Provides a set of utility functions dealing with computational geometry.

class mangadap.util.geometry.SemiMajorAxisCoo(xc=None, yc=None, rot=None, pa=None, ell=None)[source]

Bases: object

Calculate the semi-major axis coordinates given a set of input parameters following $${\mathbf x} = {\mathbf A}^{-1}\ {\mathbf b}$$, where

\begin{align}\begin{aligned}\begin{split}{\mathbf A} = \left[ \begin{array}{rrrrrr} 1 & 0 & 0 & 0 & 0 & 0 \\ 0 & 1 & 0 & 0 & 0 & 0 \\ \cos\psi & \sin\psi & -1 & 0 & 0 & 0 \\ -\sin\psi & \cos\psi & 0 & -1 & 0 & 0 \\ 0 & 0 & \sin\phi_0 & \cos\phi_0 & -1 & 0 \\ 0 & 0 & -\cos\phi_0 & \sin\phi_0 & 0 & \varepsilon-1 \end{array} \right]\end{split}\\\begin{split}{\mathbf b} = \left[ \begin{array}{r} x_f \\ y_f \\ -x_0 \\ -y_0 \\ 0 \\ 0 \end{array} \right]\end{split}\end{aligned}\end{align}

such that

$\begin{split}{\mathbf x} = \left[ \begin{array}{r} x_f \\ y_f \\ x_s \\ y_s \\ x_a \\ y_a \end{array} \right]\end{split}$
and:
• $$\psi$$ is the Cartesian rotation of the focal-plane relative to the sky-plane (+x toward East; +y toward North),

• $$\phi_0$$ is the on-sky position angle of the major axis of the ellipse, defined as the angle from North through East

• $$\varepsilon=1-b/a$$ is the ellipticity based on the the semi-minor to semi-major axis ratio ($$b/a$$).

• $$(x_f,y_f)$$ is the sky-right, focal-plane position relative to a reference on-sky position $$(x_0,y_0)$$ relative to the center of the ellipse (galaxy center),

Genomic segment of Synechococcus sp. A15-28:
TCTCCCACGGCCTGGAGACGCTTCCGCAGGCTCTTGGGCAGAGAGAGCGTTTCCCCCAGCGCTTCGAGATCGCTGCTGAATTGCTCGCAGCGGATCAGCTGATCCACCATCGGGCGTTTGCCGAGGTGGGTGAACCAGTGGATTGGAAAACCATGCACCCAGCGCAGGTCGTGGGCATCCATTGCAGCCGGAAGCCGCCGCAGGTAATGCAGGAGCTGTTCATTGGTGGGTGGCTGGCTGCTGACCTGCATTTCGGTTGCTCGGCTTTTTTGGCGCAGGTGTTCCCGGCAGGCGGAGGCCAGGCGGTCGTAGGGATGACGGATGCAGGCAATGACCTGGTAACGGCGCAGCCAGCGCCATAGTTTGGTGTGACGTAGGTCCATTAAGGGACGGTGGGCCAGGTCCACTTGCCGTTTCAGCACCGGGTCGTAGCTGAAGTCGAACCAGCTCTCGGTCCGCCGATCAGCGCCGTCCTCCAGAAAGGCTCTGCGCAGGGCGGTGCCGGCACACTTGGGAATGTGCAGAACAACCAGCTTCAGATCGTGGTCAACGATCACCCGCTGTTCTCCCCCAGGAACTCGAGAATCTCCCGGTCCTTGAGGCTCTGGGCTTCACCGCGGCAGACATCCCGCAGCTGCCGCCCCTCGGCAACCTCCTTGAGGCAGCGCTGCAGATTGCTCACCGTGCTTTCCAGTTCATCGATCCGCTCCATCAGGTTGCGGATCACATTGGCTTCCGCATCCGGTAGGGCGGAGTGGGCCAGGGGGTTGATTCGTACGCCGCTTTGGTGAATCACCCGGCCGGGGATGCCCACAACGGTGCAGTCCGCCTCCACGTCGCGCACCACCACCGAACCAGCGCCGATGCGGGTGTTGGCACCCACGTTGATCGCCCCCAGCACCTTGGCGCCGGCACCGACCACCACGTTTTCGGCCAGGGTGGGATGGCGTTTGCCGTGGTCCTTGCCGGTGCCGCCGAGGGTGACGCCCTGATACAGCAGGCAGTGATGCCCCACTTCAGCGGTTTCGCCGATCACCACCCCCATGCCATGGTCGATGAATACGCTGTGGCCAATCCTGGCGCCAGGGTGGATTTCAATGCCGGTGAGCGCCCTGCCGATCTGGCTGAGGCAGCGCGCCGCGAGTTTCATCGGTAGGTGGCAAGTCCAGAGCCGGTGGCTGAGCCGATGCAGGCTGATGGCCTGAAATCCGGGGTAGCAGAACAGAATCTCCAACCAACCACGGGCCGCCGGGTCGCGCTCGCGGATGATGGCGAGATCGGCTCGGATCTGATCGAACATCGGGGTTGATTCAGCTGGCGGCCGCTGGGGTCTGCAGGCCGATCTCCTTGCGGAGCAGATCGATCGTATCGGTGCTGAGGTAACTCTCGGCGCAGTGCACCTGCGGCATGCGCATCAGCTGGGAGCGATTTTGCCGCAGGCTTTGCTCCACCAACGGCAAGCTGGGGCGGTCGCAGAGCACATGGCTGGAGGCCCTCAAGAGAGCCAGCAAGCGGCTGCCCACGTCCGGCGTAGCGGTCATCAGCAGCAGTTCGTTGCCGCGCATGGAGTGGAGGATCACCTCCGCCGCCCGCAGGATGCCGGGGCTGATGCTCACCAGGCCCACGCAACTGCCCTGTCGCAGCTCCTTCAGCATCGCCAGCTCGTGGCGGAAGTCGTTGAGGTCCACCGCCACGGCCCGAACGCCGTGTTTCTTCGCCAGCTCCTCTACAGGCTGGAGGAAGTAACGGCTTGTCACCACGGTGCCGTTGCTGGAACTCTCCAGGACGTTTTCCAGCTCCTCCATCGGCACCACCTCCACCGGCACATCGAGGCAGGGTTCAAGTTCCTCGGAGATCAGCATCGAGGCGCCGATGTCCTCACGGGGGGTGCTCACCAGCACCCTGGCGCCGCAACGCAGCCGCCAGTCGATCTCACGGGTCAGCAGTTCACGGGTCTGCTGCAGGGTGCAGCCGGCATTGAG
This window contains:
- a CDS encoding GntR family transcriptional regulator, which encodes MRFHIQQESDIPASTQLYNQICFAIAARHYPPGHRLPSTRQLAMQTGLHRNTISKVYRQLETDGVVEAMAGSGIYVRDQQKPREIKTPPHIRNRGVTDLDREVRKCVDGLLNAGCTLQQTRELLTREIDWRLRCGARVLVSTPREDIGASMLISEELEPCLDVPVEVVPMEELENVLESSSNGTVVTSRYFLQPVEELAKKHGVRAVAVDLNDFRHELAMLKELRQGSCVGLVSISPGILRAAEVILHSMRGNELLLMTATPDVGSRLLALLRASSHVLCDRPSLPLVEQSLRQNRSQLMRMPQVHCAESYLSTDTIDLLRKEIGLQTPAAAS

• $$(x_s,y_s)$$ is the on-sky position of $$(x_f,y_f)$$ relative to the center of the ellipse, and

• $$(x_a,y_a)$$ is the Cartesian position of $$(x_f,y_f)$$ in units of the semi-major axis.

This form is used such that $${\mathbf A}$$ need only be defined once per class instance.

The class also allows for inverse calculations, i.e., calculating the focal-plane positions provide the semi-major axis coordinates. In this case,

\begin{align}\begin{aligned}\begin{split}{\mathbf C} = \left[ \begin{array}{rrrr} \cos\psi & \sin\psi & -1 & 0 \\ -\sin\psi & \cos\psi & 0 & -1 \\ 0 & 0 & \sin\phi_0 & \cos\phi_0 \\ 0 & 0 & -\cos\phi_0 & \sin\phi_0 \end{array} \right]\end{split}\\\begin{split}{\mathbf d} = \left[ \begin{array}{r} -x_0 \\ -y_0 \\ x_a \\ y_a (1-\varepsilon) \end{array} \right]\end{split}\end{aligned}\end{align}